Dear Fellow Police Leaders — Brothers and Sisters,
It sadly seems to take a Ferguson or other nationally-exposed incident to get us to think about ourselves and what we are doing, how we are perceived, how we present ourselves to the community, how we train, how we lead, and, most of all, how we need to be continuously improving everything we do.
But even in light of Ferguson, mistakes can be lessons strongly and indelibly learned.
I have served in and watched police closely for over 50 years. It has been an interesting journey but one that I sadly say has never quite met my expectations (which I know are quite high). I see police as the vital “glue” in our society. On any given day, police can hold things together or they can tear things apart. The young Turks had a saying in the 60s that if you wait for the judge to give you justice, you’ve waited too long. And that’s where we, the police, come in.
It is police who can assure that justice; highlight our nation’s values. And police do that on street corners — well before a date in court. It is our job to reinforce the core values of American life. If we cannot or will not do that we all are in deep trouble.
A couple of years ago I said that our nation’s police must be smart, educated, well-trained, restrained in their use of force, honest to a fault, and courteous to all. When that is known by our communities, we will build the trust and support needed to do our job effectively and the number of Fergusons will be few, if any.
But let’s look at one more thing (and this comes out of the ’69 President’s Commission on Law Enforcement and the Administration of Justice and the Kerner Commission Report a few years later): police departments in a multi-cultural society must reflect the communities they serve. And let me add: It is wrong to have a police force 90% white in a community that is predominately of color. Period. No exceptions.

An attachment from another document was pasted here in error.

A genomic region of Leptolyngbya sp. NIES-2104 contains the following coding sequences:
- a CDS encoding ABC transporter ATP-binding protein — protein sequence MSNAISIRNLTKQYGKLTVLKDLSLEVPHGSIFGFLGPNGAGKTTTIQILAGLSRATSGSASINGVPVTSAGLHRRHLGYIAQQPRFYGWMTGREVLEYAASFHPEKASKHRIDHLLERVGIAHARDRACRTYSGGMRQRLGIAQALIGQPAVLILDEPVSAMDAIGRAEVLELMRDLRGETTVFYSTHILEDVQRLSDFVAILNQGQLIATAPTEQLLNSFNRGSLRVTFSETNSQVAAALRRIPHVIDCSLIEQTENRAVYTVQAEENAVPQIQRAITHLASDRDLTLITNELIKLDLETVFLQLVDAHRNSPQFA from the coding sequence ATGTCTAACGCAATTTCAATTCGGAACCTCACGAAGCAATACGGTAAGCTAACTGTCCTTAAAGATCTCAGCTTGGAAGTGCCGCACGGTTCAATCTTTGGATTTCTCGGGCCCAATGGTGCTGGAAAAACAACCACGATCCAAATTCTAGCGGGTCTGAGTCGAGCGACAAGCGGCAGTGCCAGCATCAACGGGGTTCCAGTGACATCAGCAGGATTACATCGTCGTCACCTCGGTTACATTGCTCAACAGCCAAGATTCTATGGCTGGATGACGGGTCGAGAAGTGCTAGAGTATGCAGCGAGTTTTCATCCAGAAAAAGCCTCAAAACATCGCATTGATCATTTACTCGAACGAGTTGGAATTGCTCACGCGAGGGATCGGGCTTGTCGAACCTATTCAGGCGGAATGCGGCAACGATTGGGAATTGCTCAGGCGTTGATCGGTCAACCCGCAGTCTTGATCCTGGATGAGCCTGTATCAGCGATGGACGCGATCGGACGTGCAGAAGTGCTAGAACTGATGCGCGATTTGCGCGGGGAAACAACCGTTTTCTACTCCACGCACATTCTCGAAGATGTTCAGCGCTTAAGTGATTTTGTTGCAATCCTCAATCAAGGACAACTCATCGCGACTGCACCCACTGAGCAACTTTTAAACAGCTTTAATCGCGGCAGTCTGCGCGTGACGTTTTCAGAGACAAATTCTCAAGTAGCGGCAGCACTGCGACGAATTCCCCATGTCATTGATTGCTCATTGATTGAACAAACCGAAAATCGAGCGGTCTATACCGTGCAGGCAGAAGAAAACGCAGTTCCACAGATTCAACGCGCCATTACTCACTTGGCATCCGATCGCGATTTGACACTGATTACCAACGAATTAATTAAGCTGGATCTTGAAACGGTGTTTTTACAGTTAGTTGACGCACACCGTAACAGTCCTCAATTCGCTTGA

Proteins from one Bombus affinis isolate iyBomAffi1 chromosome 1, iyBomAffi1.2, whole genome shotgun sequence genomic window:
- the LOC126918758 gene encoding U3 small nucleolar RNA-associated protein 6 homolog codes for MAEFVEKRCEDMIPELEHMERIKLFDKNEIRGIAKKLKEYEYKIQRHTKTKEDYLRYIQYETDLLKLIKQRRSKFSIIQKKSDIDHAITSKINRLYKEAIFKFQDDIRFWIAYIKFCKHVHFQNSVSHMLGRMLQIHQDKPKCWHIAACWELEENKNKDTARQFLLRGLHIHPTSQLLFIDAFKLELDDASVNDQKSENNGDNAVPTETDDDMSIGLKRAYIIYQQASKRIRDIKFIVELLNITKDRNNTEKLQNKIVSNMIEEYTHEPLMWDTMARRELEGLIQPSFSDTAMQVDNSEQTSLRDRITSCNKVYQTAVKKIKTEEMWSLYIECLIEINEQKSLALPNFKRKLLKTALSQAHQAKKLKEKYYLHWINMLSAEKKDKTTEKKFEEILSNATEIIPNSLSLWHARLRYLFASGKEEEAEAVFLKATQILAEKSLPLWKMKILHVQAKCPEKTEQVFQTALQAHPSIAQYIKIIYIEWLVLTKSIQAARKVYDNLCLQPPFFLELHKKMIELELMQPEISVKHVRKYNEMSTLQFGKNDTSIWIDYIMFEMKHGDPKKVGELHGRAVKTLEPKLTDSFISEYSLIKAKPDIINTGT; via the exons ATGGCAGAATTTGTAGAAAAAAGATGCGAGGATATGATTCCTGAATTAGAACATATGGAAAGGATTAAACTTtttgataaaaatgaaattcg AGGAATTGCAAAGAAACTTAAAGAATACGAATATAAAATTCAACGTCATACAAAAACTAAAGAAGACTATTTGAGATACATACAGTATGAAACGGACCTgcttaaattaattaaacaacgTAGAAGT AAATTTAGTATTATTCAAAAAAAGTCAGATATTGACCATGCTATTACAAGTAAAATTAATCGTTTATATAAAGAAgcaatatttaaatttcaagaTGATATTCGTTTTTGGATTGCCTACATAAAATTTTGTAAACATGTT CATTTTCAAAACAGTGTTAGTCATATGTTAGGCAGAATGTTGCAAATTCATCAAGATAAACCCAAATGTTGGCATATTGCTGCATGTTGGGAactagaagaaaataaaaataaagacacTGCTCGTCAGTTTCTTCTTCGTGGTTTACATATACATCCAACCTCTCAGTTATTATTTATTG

How have we championed the diversification of our nation’s smaller police agencies? Who steps up and says this must be done — it’s a “professional standard”? (Moreover, a recipe for disaster if it is not done)?
A number of years ago while teaching a police leadership course in a large midwest city, an old grizzled sergeant came up to me during a break, and in response to my comments about the necessity of diversity in policing said, “I know what you’re saying. I am a night shift sergeant and all night long my officers and I go to disturbance calls primarily in the black community. We are all white. We can’t keep doing this. It’s wrong and it’s dangerous — for them and for me and my men. Things have to change.”
We need a “stand down” in policing today. It’s been well over a decade since 9/11 — the day fear took over America and its police and increased militarization was our response.
It’s time to get back to basics and those basics are what we once called community-oriented policing. Let’s dust off those important values and get back to building trust and building it together with those whom we are privilege to serve and to lead.
Democracy exists based on the consent of the governed. The same thing applies to policing.
Let’s quit talking about the things that don’t matter and start talking about those that do.
Peace and Godspeed!